signings and stuff

Just got home from a really nice signing at Afterwords Books in Edwardsville. It was such a pleasant time, I think it's rehabilitated me on bookstore signings.

Big-box booksignings are a real crapshoot. Much of the time, I'd find out they hadn't told anyone I was coming, there was no sign or display to drum up interest, and they sat me at a card table by the entrance so people would most easily avoid me.

Seriously, an author at a table in a bookstore is no better than the perfume salesgirl in Macy's at Christmas. They avert their eyes so quickly you'd think they'd get whiplash, unless they need directions to the bathrooms. You can try to engage them in conversation, you can bribe them (I used a bowl of chocolates) but it's still a crapshoot. A lot of the time you just end up sitting there like an idiot for two hours, trying to make eye contact and feeling like an asshole.

There are exceptions, of course. The last signing on the NOCTURNE tour was at a Borders right before Halloween. They had a nice display and sat me near the information desk, well away from the doors, so people happened upon me as they were shopping, not when they were just entering the store and focused on whatever they'd come to get. Every twenty minutes or so, they'd re-announce that I was there and signing, using the spooooky aspect of the book to draw people to me.

We sold every copy they'd bought and the display copy in the front window.

Mostly, though, bookstores offer a little extra terror: you don't want them to get stuck with loads of books they can't sell, because you know how hard it is for bookstores to stay alive and if you sell poorly for them they'll never have you back. It's extra pressure. Plus there's that whole shyness thing, and never knowing if people will be there. It was so stressful when the last book came out that I was almost relieved to shift focus more to other venues.

But tonight was great. They set it up like a reading, with me at a table next to a rack of my stuff and plenty of people - some familiar faces and some new folks. I blathered for a couple of minutes, background on my major books.

Then I read "Sisyphus," because that's always a happy crowd-pleaser. Snerk.

I answered questions for a bit after that, then started to read from THE COLD ONES. That made me nervous, because convention audiences are used to foul language and graphic violence. Out in the Real World, people tend to frown on such things. Fortunately, no one ran screaming from the store with their hands clapped over their ears.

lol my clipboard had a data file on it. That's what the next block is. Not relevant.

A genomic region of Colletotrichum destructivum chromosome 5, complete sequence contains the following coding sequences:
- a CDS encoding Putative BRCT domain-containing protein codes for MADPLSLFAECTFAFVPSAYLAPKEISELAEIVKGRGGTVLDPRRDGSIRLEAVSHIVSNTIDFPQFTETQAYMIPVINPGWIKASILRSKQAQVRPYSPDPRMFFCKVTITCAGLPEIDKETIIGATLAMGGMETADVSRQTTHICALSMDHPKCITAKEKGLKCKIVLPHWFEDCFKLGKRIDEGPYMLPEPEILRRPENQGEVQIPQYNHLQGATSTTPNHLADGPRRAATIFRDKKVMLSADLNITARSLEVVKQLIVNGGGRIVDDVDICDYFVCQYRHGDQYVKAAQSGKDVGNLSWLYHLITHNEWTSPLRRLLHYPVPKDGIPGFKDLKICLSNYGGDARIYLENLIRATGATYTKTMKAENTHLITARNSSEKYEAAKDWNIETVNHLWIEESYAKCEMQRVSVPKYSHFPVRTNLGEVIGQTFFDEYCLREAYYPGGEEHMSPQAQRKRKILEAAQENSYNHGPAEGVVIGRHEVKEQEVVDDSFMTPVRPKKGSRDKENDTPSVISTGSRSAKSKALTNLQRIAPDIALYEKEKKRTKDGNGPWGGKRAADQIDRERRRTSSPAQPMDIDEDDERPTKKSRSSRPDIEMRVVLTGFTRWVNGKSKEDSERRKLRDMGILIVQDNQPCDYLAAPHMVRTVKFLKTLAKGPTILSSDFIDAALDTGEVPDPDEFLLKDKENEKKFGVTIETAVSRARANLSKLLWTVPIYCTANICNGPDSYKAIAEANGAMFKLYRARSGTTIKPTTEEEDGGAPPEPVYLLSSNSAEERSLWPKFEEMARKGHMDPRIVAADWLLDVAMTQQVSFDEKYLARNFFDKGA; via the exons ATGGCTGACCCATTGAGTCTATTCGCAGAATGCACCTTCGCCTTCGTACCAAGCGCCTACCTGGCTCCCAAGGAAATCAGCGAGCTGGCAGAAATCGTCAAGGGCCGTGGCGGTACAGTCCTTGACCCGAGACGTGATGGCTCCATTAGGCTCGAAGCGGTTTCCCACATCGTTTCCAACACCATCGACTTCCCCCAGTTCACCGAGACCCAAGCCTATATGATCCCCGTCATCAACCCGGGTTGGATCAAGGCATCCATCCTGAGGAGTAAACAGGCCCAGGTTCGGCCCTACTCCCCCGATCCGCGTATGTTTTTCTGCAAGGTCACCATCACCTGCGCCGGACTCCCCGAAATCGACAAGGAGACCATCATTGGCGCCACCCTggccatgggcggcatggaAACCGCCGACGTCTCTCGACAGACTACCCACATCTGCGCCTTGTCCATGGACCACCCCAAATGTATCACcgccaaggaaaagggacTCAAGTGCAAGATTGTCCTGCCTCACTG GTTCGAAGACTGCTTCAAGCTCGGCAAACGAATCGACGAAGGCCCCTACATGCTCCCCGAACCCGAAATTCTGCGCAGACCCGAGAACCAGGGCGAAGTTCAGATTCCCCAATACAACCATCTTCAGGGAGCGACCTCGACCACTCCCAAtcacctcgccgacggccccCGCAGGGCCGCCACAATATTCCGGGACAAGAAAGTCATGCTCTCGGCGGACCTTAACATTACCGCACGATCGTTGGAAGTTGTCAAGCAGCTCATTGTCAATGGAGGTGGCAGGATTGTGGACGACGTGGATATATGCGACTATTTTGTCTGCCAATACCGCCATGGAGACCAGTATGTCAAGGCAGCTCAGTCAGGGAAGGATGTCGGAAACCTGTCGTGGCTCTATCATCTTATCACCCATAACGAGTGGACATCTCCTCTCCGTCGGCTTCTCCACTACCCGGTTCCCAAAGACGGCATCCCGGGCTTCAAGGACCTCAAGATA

I stopped THE COLD ONES right as they got to the Island. Heh heh heh. I'd rather stop that one a little later, but I was leery of going too long, and I sensed the crowd growing restless - they'd listened to me for 75 minutes by this point.

Good sales, a great crowd, a nice night. This follows a very pleasant evening spent with the Ocular Voices book club at Barnes & Noble last night, where they kept up questions for two hours at least, and good sales there too. If the last arts fair I did went like these two outings, I'd have been a lot happier.

I told Big Chris if I keep having such good luck, I'll get delusions of adequacy. Then I remembered I'm going to Kansas City next weekend, and I still haven't solved my child-care problem, and I think I'm going to be short of SETTING SUNS.

Well, that takes care of the adequacy. :)

Comments

  1. I got you covered for Saturday and Sunday on Child-care. CALL ME!

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  2. "Every day we slaughter our finest impulses. That is why we get a heart-ache when we read those lines written by the hand of a master and recognize them as our own, as the tender shoots which we stifled because we lacked the faith to believe in our own powers, our own criterion of truth and beauty. Every man, when he gets quiet, when he becomes desperately honest with himself, is capable of uttering profound truths. We all derive from the same source. There is no mystery about the origin of things. We are all part of creation, all kings, all poets, all musicians; we have only to open up, to discover what is already there." ~Henry Miller

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  3. That was the first signing (by anyone) that I have ever gone to, but I thought it was fantastic. I had already read "Sisyphus," but hearing it read aloud gave it another dimension.

    My poor mother walked out of there and said, "I don't think I'll be able to read any of Elizabeth's books. I'll have to just be friends with her." You scared her with just the reading.

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  4. Spud: Apologies to Mom. :) Though it's good to know I haven't lost my touch!

    ReplyDelete

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